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Old 04-25-2021, 10:24 AM   #1
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Sizing Charge Controller To Panel Array

This guys YouTube Channel is helpful for solar stuff in general. Yet, these two links are directly related to sizing your charge controller to your panels.

While the YouTube video goes into a lot of math and is at a fast pace, it really does a good job of explaining the ins and outs of sizing the charge controller.

The link to his calculator makes all the math really simple, because, well, it's a calculator.

Hope this helps.

Video -

Calculator - https://www.explorist.life/solar-cha...er-calculator/

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Old 04-25-2021, 06:36 PM   #2
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Best approach is no "array" but a 1:1 ratio between SC and panel.

For example Victron 75/15 is great value for a panel rated 200W, up to 300W if you get the panel cheap enough.

For MPPT efficiency, only consider big panels rated at say 40+ Voc, forget those puny nominal "12V" ones.

Shopping around locally, or driving to pick them up is best if looking to buy less than a pallet load at a time, otherwise shipping costs as much as the panels.

Ideal is to buy leftovers off a nearby professional installation, commercial projects etc.
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Old 04-27-2021, 08:39 AM   #3
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Best approach is no "array" but a 1:1 ratio between SC and panel.

For example Victron 75/15 is great value for a panel rated 200W, up to 300W if you get the panel cheap enough.

For MPPT efficiency, only consider big panels rated at say 40+ Voc, forget those puny nominal "12V" ones.

Shopping around locally, or driving to pick them up is best if looking to buy less than a pallet load at a time, otherwise shipping costs as much as the panels.

Ideal is to buy leftovers off a nearby professional installation, commercial projects etc.
Hi John. If you would I'd appreciate the science / economics behind what you're saying. I'm not arguing, I'm just ignorant on the subject beyond the basics.

Thanks.
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Old 04-27-2021, 08:52 AM   #4
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Hi John. If you would I'd appreciate the science / economics behind what you're saying. I'm not arguing, I'm just ignorant on the subject beyond the basics.
The industry is certainly going this route for grid tie already, search "micro inverters", although they usually do two panels per inverter to achieve 80V+, which is much easier to step up to 120V/240V than 40V. Imagine large systems where you can monitor the performance of every panel individually ( you can't do this when you combine them all at a single point ) it has some advantages.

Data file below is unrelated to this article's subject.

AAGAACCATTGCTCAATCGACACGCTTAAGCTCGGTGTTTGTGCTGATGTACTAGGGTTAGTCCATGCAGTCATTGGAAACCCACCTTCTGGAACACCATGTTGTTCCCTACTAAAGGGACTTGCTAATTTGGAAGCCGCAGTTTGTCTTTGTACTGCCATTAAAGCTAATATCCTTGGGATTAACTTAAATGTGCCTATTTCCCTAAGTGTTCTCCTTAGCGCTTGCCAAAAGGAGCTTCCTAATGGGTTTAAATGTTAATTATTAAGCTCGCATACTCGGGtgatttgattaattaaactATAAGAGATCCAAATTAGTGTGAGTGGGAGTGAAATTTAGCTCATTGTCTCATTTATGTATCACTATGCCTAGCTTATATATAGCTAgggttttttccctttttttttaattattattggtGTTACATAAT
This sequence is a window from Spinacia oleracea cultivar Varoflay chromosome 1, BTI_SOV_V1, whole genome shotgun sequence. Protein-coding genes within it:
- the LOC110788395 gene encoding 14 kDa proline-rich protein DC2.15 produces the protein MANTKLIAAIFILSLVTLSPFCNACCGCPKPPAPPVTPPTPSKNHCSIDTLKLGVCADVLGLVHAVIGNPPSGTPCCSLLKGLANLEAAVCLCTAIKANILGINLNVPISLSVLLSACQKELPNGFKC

There are advantages but I don't think its a one-size-fits-all solution. Definitely worth considering as an option. I think his argument is, if any single panel sees shade, it wont affect the charge output of the others because they are not strung together but rather completely independent. Also, the economics works out around the same buying several smaller MPPT versus a single large MPPT, and from that you inherently gain some redundancy

The downsides as I see it, if I had 5 charge controllers I'd need to reference all 5 to get an idea of what my total solar input performance was like, or use a shunt somewhere designed to get that information. Kind of a pain. I'm going to need two controllers soon so its a problem I'll have to deal with one way or another.
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Old 04-27-2021, 11:47 AM   #5
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Hmmm. That's interesting.

I agree with the "One size doesn't fit all." statement.

Technology and "bleeding edge" are always offering new stuff and methods, but simplicity is also something to consider in the overall scheme of what an individual's needs are.

My solar needs are pretty simple and minimal compared to many others, yet I'll look into the mini inverters to assure I'm not missing the boat.

Thanks!
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Old 04-27-2021, 01:00 PM   #6
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Micro inverters are really for AC grid tie systems AFAIK, there's often no battery bank to charge either.
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Old 04-27-2021, 03:49 PM   #7
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I'm just putting it out there since the way Victron prices there is now little extra cost for optimizing other than space / wiring.

Multiple panels per SC you take an efficiency hit the MPPT unable to fully optimize

any little bit of shading bird poop, a leaf, dust can disproportionally impact total watts output.

Also with 1:1 you can use different panels, sizes to maximize filling the roof when there's other stuff up there like vents.
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Old 04-27-2021, 04:08 PM   #8
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I researched micro-inverters. Pretty cool. I think my only concern from a roof top install is the number of wires that need to come into bus.

But, if one used high wattage panels at 24v, while there would be more wires, they would be smaller. Higher wattage panels means fewer panels too.

Maybe even use a version of a weather head (cap) to bring the wires in would be a good solutions.

Since my bus is RE, I could run the wires from the roof into the engine compartment. With smaller wires I could have a little longer run to the batteries, which are only about 10' from the RE compartment.

Hmmmm...interesting.

Yet, I'll still need to convert to 12v for my furnace and refrigerator. I could do that at the appliance so I keep my wire runs small diameter.
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